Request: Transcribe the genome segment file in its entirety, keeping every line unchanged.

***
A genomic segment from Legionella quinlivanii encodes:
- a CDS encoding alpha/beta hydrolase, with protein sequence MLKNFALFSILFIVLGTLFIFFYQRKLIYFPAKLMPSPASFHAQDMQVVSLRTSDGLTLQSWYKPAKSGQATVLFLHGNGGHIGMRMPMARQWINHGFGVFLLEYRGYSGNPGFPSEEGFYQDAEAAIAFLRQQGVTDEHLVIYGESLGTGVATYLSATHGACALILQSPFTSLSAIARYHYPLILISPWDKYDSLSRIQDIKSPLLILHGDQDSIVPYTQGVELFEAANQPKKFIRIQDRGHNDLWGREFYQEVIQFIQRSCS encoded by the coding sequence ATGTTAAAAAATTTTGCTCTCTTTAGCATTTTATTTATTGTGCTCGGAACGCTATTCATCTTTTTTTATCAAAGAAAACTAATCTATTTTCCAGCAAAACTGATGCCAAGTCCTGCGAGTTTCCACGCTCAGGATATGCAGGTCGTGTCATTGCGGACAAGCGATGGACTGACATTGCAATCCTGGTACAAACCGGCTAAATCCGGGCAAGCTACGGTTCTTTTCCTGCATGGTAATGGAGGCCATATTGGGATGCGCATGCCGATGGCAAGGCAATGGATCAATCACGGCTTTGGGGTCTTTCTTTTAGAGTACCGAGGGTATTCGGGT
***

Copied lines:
A genomic segment from Legionella quinlivanii encodes:
- a CDS encoding alpha/beta hydrolase, with protein sequence MLKNFALFSILFIVLGTLFIFFYQRKLIYFPAKLMPSPASFHAQDMQVVSLRTSDGLTLQSWYKPAKSGQATVLFLHGNGGHIGMRMPMARQWINHGFGVFLLEYRGYSGNPGFPSEEGFYQDAEAAIAFLRQQGVTDEHLVIYGESLGTGVATYLSATHGACALILQSPFTSLSAIARYHYPLILISPWDKYDSLSRIQDIKSPLLILHGDQDSIVPYTQGVELFEAANQPKKFIRIQDRGHNDLWGREFYQEVIQFIQRSCS encoded by the coding sequence ATGTTAAAAAATTTTGCTCTCTTTAGCATTTTATTTATTGTGCTCGGAACGCTATTCATCTTTTTTTATCAAAGAAAACTAATCTATTTTCCAGCAAAACTGATGCCAAGTCCTGCGAGTTTCCACGCTCAGGATATGCAGGTCGTGTCATTGCGGACAAGCGATGGACTGACATTGCAATCCTGGTACAAACCGGCTAAATCCGGGCAAGCTACGGTTCTTTTCCTGCATGGTAATGGAGGCCATATTGGGATGCGCATGCCGATGGCAAGGCAATGGATCAATCACGGCTTTGGGGTCTTTCTTTTAGAGTACCGAGGGTATTCGGGT